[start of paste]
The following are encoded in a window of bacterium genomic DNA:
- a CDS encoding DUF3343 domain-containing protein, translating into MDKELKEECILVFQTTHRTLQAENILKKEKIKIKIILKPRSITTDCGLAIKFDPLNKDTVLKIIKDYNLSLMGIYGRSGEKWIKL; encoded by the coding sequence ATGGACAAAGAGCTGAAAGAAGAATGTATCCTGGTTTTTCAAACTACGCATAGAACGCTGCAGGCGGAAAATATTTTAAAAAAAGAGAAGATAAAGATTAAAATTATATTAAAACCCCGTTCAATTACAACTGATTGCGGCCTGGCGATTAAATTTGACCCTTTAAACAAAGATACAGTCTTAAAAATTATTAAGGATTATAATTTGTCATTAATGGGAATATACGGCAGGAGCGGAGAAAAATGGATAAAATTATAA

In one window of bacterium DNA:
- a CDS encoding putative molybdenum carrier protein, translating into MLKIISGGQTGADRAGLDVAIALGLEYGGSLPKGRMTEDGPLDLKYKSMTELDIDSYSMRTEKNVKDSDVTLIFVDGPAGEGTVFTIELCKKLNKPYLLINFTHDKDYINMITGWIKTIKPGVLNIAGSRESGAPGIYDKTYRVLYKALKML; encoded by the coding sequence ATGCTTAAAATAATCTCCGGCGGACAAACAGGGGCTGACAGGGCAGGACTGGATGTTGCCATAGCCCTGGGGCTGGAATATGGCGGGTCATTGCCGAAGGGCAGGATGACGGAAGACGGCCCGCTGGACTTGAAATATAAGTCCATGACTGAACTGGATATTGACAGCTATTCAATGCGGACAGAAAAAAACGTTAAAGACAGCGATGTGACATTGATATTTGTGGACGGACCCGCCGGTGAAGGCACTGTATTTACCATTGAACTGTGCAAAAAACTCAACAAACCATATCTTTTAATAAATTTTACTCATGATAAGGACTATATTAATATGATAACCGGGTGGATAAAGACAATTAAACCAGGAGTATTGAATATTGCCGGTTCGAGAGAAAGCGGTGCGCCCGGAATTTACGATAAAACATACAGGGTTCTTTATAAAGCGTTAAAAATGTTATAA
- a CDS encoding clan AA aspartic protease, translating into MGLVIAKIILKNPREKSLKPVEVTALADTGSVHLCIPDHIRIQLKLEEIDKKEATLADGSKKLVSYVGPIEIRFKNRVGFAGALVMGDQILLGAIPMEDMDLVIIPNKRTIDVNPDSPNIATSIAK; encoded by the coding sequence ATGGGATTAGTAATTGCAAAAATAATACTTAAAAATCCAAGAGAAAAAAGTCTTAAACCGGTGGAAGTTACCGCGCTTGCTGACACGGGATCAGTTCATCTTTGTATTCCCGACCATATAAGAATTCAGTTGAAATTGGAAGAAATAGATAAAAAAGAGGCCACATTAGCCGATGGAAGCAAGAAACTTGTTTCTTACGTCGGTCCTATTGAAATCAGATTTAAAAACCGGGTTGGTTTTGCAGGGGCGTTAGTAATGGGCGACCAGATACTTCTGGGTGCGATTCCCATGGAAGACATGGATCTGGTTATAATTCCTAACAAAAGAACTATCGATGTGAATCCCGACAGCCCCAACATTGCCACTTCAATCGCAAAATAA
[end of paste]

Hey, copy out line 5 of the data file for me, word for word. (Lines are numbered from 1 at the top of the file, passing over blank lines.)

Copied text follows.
- a CDS encoding clan AA aspartic protease, translating into MGLVIAKIILKNPREKSLKPVEVTALADTGSVHLCIPDHIRIQLKLEEIDKKEATLADGSKKLVSYVGPIEIRFKNRVGFAGALVMGDQILLGAIPMEDMDLVIIPNKRTIDVNPDSPNIATSIAK; encoded by the coding sequence ATGGGATTAGTAATTGCAAAAATAATACTTAAAAATCCAAGAGAAAAAAGTCTTAAACCGGTGGAAGTTACCGCGCTTGCTGACACGGGATCAGTTCATCTTTGTATTCCCGACCATATAAGAATTCAGTTGAAATTGGAAGAAATAGATAAAAAAGAGGCCACATTAGCCGATGGAAGCAAGAAACTTGTTTCTTACGTCGGTCCTATTGAAATCAGATTTAAAAACCGGGTTGGTTTTGCAGGGGCGTTAGTAATGGGCGACCAGATACTTCTGGGTGCGATTCCCATGGAAGACATGGATCTGGTTATAATTCCTAACAAAAGAACTATCGATGTGAATCCCGACAGCCCCAACATTGCCACTTCAATCGCAAAATAA